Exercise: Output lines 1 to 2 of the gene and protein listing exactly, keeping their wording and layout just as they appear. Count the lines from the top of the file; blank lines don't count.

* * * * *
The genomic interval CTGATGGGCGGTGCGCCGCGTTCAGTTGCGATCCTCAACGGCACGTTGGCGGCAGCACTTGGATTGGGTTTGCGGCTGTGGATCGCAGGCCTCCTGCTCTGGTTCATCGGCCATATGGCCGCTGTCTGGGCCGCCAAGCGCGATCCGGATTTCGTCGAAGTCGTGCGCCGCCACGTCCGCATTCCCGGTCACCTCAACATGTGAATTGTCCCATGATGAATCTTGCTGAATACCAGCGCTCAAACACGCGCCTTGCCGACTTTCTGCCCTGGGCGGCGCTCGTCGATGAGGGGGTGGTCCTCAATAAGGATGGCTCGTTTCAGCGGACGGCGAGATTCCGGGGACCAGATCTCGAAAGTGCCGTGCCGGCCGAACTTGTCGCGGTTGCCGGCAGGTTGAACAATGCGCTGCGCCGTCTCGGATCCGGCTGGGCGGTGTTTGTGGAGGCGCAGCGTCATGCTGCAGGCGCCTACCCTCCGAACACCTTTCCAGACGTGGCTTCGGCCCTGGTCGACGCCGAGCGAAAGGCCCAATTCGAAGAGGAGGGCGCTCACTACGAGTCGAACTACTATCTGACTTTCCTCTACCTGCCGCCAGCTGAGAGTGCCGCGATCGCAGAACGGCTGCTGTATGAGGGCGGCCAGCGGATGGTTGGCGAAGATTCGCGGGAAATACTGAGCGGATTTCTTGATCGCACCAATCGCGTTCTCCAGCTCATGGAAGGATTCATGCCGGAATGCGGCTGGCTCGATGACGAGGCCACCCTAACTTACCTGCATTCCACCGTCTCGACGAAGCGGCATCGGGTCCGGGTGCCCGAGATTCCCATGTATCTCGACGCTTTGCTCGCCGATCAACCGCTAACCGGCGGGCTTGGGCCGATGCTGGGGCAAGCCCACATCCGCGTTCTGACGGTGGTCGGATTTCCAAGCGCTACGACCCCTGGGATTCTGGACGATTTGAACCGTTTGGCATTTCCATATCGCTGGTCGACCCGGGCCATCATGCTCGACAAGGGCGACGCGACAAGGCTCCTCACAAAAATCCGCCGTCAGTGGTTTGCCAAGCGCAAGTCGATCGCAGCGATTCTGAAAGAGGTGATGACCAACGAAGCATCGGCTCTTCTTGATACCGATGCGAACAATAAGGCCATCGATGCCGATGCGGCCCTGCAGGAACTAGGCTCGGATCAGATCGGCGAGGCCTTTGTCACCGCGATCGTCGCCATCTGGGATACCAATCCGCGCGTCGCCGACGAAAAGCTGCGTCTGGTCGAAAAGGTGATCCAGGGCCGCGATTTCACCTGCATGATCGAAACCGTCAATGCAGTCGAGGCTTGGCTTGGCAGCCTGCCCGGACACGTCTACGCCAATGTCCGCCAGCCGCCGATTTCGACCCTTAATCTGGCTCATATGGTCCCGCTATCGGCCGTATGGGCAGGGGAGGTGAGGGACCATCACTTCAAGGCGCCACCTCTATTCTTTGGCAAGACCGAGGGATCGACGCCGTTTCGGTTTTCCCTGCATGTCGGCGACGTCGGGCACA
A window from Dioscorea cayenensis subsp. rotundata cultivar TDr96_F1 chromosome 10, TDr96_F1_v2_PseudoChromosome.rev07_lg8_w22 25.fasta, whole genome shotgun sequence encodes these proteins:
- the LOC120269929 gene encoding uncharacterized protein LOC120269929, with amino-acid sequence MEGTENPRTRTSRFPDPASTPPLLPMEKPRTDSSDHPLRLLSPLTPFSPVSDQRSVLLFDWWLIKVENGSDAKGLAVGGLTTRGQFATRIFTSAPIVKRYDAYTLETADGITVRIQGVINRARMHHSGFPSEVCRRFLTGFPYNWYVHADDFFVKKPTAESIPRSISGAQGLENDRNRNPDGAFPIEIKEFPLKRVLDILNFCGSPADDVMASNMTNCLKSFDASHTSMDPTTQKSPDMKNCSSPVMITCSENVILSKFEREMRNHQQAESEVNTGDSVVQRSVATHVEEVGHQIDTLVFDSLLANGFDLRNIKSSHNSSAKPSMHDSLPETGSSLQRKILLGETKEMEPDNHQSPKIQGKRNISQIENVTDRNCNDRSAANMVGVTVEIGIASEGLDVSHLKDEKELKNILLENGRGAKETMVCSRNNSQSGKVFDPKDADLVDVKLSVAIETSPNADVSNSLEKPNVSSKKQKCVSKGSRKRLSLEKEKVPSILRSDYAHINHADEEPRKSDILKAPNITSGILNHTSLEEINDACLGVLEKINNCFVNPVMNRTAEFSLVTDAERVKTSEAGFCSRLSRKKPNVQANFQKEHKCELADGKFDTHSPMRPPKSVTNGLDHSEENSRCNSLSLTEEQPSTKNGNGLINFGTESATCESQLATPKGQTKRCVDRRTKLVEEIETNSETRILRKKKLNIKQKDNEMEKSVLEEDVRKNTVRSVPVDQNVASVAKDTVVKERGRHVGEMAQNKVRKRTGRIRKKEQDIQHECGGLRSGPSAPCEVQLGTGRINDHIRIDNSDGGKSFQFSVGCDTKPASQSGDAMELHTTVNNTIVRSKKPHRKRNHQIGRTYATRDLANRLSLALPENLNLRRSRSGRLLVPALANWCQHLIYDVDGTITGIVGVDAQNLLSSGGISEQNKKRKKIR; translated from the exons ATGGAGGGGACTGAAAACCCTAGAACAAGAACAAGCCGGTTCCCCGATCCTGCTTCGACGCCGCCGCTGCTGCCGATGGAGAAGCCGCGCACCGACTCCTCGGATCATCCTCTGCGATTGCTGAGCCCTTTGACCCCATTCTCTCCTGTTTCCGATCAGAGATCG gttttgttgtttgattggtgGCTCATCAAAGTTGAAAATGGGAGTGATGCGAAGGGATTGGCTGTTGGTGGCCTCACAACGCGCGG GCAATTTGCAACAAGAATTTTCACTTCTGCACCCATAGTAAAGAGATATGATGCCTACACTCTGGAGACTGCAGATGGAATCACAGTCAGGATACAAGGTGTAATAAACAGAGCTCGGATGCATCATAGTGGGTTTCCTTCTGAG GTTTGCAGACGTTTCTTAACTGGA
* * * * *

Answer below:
The genomic interval CTGATGGGCGGTGCGCCGCGTTCAGTTGCGATCCTCAACGGCACGTTGGCGGCAGCACTTGGATTGGGTTTGCGGCTGTGGATCGCAGGCCTCCTGCTCTGGTTCATCGGCCATATGGCCGCTGTCTGGGCCGCCAAGCGCGATCCGGATTTCGTCGAAGTCGTGCGCCGCCACGTCCGCATTCCCGGTCACCTCAACATGTGAATTGTCCCATGATGAATCTTGCTGAATACCAGCGCTCAAACACGCGCCTTGCCGACTTTCTGCCCTGGGCGGCGCTCGTCGATGAGGGGGTGGTCCTCAATAAGGATGGCTCGTTTCAGCGGACGGCGAGATTCCGGGGACCAGATCTCGAAAGTGCCGTGCCGGCCGAACTTGTCGCGGTTGCCGGCAGGTTGAACAATGCGCTGCGCCGTCTCGGATCCGGCTGGGCGGTGTTTGTGGAGGCGCAGCGTCATGCTGCAGGCGCCTACCCTCCGAACACCTTTCCAGACGTGGCTTCGGCCCTGGTCGACGCCGAGCGAAAGGCCCAATTCGAAGAGGAGGGCGCTCACTACGAGTCGAACTACTATCTGACTTTCCTCTACCTGCCGCCAGCTGAGAGTGCCGCGATCGCAGAACGGCTGCTGTATGAGGGCGGCCAGCGGATGGTTGGCGAAGATTCGCGGGAAATACTGAGCGGATTTCTTGATCGCACCAATCGCGTTCTCCAGCTCATGGAAGGATTCATGCCGGAATGCGGCTGGCTCGATGACGAGGCCACCCTAACTTACCTGCATTCCACCGTCTCGACGAAGCGGCATCGGGTCCGGGTGCCCGAGATTCCCATGTATCTCGACGCTTTGCTCGCCGATCAACCGCTAACCGGCGGGCTTGGGCCGATGCTGGGGCAAGCCCACATCCGCGTTCTGACGGTGGTCGGATTTCCAAGCGCTACGACCCCTGGGATTCTGGACGATTTGAACCGTTTGGCATTTCCATATCGCTGGTCGACCCGGGCCATCATGCTCGACAAGGGCGACGCGACAAGGCTCCTCACAAAAATCCGCCGTCAGTGGTTTGCCAAGCGCAAGTCGATCGCAGCGATTCTGAAAGAGGTGATGACCAACGAAGCATCGGCTCTTCTTGATACCGATGCGAACAATAAGGCCATCGATGCCGATGCGGCCCTGCAGGAACTAGGCTCGGATCAGATCGGCGAGGCCTTTGTCACCGCGATCGTCGCCATCTGGGATACCAATCCGCGCGTCGCCGACGAAAAGCTGCGTCTGGTCGAAAAGGTGATCCAGGGCCGCGATTTCACCTGCATGATCGAAACCGTCAATGCAGTCGAGGCTTGGCTTGGCAGCCTGCCCGGACACGTCTACGCCAATGTCCGCCAGCCGCCGATTTCGACCCTTAATCTGGCTCATATGGTCCCGCTATCGGCCGTATGGGCAGGGGAGGTGAGGGACCATCACTTCAAGGCGCCACCTCTATTCTTTGGCAAGACCGAGGGATCGACGCCGTTTCGGTTTTCCCTGCATGTCGGCGACGTCGGGCACA
A window from Dioscorea cayenensis subsp. rotundata cultivar TDr96_F1 chromosome 10, TDr96_F1_v2_PseudoChromosome.rev07_lg8_w22 25.fasta, whole genome shotgun sequence encodes these proteins: